Precious Metals and the Paradox of Over-Optimization

precious metals

Disaster, by over-optimization, is another important way to frame the much-heralded "just in time" inventory practices which are used broadly by industry and grafted to monetary assets like precious metals.

The overgrowth of the financial system and serial bailouts are akin to allowing fuels to build up in the forest, preventing the natural burn off needed to replenish the soil and pave the way for new growth. Superficially, intentions are certainly good. But many suffer despite the well-intended. No one wants to see suffering or be held responsible for it for even a microsecond.

The modern world and the West in particular are extremely over-optimized and, therefore, dependent on a fragile array of artificial systems and networks. The degree of over-optimization can be measured by relative impact of the average developed world household losing power for a few hours or a day. 

And we can see this growing process fracturing on many levels. The weakness comes from physical resource and the proximity of key inputs scarcity. Most of you are aware of the brittle reliance on a tiny physical "float" of available silver for industrial processes. We are one rumor away from a shortage that would create panic and wreak havoc across the spectrum. 
We observe the phenomenon over a many industries, albeit with different manifestations.

Suburban sprawl has uprooted and disconnected vast segments of modern societies. We have stretched the commute time for what is left of the workforce. We have also added dependency on liquid fuels while selling and subsidizing an asset for a bloated financial system by creating debt.

The causality is certainly not linear, but liquid fuel consumption depends on a vast network of delivery operations that also happen to run on credit, which is in large part supplied by the very same financial institutions.

Similar delivery operations are responsible for the constant delivery of food and water far from the source.

Crisis and bailouts have led to massive consolidation in banking and finance, which has reduced the redundancy necessary to enable the efficient flow of credit and money. It is not difficult to imagine a long list of potential disruptions that could very quickly bring these extended networks and the people who rely on them to their knees.

Health and medicine have also succumbed to the same over-optimization - from pharmaceutical development and production and hospital administration to how care is delivered. Even the philosophy of medicine has fallen victim, where the standard of care evolves inwardly and often fails to identify risk on the front lines.

Over-optimization and Silver Duality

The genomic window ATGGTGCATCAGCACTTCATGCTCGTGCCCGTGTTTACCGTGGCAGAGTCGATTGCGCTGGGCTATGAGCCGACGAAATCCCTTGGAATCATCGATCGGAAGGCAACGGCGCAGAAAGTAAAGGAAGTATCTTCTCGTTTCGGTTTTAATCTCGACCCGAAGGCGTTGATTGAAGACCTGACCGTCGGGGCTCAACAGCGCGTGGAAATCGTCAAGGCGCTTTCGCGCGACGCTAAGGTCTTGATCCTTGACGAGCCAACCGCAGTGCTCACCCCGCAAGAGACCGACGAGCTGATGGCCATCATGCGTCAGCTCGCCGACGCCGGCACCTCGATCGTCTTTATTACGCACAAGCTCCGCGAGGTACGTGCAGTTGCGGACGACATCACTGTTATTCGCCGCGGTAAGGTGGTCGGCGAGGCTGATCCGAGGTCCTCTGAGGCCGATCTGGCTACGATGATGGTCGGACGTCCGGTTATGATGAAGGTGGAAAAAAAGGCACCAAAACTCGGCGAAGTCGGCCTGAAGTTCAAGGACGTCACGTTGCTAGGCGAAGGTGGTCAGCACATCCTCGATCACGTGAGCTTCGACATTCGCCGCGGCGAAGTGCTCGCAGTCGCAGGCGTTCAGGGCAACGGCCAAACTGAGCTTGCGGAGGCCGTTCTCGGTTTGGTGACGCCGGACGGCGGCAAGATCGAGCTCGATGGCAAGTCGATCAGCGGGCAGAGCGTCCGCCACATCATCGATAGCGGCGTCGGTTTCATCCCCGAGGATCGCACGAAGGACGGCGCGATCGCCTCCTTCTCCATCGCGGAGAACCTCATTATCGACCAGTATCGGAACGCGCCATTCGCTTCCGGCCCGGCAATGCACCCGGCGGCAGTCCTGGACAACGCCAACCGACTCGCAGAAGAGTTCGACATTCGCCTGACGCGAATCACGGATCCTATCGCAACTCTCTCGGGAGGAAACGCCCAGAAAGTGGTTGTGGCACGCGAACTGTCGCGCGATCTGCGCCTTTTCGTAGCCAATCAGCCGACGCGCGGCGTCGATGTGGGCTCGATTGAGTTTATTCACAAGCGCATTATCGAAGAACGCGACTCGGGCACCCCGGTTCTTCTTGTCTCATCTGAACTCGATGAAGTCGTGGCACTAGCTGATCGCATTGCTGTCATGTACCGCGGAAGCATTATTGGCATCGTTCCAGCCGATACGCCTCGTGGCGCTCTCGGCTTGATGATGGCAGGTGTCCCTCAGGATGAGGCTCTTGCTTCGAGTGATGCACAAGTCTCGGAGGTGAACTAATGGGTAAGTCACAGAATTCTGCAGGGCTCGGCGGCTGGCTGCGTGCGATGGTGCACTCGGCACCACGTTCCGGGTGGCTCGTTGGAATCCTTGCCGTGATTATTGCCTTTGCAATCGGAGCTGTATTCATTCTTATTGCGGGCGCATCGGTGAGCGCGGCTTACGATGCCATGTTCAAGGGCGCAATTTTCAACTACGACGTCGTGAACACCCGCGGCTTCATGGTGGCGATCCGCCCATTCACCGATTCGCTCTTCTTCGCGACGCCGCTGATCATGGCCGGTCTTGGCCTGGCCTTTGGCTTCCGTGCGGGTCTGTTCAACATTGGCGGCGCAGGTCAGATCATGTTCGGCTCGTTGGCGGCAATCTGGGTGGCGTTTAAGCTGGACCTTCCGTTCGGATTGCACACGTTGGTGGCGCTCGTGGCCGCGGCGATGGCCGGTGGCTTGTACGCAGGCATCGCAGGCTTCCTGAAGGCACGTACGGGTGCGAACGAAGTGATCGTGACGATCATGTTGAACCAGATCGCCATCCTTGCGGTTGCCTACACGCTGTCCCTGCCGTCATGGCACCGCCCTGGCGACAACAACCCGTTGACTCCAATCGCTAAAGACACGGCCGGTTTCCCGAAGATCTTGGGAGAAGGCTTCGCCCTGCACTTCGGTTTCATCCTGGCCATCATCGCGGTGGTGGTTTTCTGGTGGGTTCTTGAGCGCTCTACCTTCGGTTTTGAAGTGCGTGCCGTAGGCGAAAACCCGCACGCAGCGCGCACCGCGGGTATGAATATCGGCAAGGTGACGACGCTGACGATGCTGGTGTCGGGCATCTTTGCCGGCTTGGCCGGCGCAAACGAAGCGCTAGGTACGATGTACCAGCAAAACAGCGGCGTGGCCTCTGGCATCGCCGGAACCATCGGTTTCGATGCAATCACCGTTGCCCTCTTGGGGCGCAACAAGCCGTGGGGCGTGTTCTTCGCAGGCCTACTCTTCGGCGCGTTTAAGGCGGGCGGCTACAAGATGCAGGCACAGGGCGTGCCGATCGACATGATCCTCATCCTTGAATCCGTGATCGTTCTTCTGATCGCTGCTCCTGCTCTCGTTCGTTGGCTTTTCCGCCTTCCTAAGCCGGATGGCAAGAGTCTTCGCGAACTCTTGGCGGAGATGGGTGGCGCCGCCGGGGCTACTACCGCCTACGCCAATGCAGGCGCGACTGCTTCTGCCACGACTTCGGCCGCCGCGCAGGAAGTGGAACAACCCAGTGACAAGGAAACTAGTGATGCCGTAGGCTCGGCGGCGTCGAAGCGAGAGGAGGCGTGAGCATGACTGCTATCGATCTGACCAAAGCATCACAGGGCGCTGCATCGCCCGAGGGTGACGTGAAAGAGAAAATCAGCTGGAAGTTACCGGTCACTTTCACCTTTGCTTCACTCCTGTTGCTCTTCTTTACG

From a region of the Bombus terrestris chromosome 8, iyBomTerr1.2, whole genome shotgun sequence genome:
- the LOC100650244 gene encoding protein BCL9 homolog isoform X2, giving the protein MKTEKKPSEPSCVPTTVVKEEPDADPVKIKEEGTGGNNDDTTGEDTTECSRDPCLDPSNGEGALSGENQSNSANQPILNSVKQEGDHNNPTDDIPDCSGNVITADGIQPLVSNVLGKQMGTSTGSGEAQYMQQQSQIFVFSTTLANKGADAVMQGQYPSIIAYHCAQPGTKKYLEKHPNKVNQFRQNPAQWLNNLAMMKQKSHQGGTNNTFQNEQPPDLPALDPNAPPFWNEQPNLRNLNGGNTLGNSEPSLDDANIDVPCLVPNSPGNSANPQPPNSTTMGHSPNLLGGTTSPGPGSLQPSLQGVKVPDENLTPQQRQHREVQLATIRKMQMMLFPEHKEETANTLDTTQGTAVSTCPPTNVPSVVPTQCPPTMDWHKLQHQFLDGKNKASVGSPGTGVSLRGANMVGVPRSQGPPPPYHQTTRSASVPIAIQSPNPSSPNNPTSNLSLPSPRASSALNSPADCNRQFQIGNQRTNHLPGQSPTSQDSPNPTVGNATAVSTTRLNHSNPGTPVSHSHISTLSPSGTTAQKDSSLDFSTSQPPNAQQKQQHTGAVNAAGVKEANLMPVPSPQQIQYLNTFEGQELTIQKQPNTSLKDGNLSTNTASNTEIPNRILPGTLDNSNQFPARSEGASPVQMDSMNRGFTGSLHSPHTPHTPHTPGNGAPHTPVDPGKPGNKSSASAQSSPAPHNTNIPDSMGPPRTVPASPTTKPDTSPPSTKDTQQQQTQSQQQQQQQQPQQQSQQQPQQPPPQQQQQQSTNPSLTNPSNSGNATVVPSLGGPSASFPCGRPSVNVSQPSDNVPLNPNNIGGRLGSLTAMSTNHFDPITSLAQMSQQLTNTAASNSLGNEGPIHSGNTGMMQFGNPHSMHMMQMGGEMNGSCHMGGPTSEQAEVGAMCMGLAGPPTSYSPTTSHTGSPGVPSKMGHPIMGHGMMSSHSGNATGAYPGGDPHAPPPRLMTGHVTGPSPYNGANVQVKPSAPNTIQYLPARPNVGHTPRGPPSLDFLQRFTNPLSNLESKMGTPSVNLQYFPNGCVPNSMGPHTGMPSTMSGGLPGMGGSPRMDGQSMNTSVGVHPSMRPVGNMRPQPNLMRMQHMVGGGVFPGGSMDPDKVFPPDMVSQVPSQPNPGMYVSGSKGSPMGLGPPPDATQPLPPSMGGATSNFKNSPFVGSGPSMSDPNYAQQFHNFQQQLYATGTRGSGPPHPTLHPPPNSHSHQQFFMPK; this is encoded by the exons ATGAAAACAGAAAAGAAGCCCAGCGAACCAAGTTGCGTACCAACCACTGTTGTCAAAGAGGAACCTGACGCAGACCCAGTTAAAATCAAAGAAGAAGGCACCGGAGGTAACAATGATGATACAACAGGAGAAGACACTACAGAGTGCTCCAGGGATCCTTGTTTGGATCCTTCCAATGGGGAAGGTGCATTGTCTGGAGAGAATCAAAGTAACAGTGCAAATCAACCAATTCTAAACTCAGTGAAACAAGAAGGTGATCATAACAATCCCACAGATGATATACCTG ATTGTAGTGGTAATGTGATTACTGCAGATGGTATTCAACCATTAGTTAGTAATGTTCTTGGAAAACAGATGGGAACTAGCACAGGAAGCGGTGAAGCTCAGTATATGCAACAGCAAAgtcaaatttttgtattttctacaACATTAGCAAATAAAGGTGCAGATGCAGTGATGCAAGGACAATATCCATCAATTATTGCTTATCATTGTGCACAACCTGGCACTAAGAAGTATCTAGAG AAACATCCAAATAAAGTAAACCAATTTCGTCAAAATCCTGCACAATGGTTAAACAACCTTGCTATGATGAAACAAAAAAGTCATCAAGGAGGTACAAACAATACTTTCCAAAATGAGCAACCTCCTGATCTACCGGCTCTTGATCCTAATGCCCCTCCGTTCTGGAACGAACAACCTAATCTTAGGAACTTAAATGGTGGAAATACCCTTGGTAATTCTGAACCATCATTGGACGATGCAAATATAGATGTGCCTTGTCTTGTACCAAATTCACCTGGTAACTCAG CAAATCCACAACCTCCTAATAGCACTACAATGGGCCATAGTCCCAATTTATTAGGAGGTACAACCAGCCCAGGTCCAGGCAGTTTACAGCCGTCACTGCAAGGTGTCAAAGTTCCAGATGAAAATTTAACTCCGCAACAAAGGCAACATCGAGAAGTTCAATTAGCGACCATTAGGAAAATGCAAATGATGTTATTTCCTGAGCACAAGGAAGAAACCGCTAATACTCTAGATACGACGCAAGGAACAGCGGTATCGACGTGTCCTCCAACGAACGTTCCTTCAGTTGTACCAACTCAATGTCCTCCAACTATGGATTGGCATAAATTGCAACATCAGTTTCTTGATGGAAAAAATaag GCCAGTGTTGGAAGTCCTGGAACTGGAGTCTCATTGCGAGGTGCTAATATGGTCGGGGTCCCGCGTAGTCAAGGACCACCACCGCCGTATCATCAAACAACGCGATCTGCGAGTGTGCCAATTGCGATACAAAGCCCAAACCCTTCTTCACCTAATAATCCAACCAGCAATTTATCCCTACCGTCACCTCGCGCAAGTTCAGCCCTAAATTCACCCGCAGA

Turning to the poster child for how far we've gone down the proverbial rabbit hole in the fragilizing of finance, we can turn to silver.

Precious metals naked shorting is just another streamlined way to pick up nickels in front of a steamroller. Do it on a large enough scale and with some form of subsidy, margin, or grantee, and it can be a massive business unto itself. That is, until it explodes and spills over into the densely connected network of other paper derivative structures. This is part of why it is never absurd to consider that the tiny silver market can be the Achilles heel that might take down the system. Everything is tied and the trigger could come from any place along the tangled web.

Paper trading is a form of borrowing by not having primary exposure to underlying metal or asset. Price management not only serves the profit centers, but it also has the curious and optimizing effect of negating the macro picture - at least temporarily. Obviously, this is occurring to a degree in all markets, especially equities which have been prone to and infested by high frequency trading for the longest.

Financial System will break what's left of the economy. The problem is that many assume that we can rebuild what we have today overnight. That another bailout will reflate the infrastructure underlying physical and social cohesiveness.

Out over optimization has made this impossible. And complex systems bloated with fragility are as unpredictable as they are in fixable when they break.

If one looks long enough, it almost seems that miraculous systems so complex could have evolved to begin with. Or that it doesn't break down more often. That is the magic caused by over-optimization.

Of course, it goes much deeper on each of those levels, leaving a potential gulf that most could never imagine - nor want to.

Considering how far wealthy societies could fall from any number of truly random events makes preparation seem a bit more fashionable. Sadly, our dominate information networks will very likely keep that trend "safely" sequestered from the mainstream. 

The inverse of the fragile is the robust. The physical metal is most robust. We have the opportunity to prepare accordingly. And physical metal held in possession is a cheap option that can also be stored in a disaster kit.

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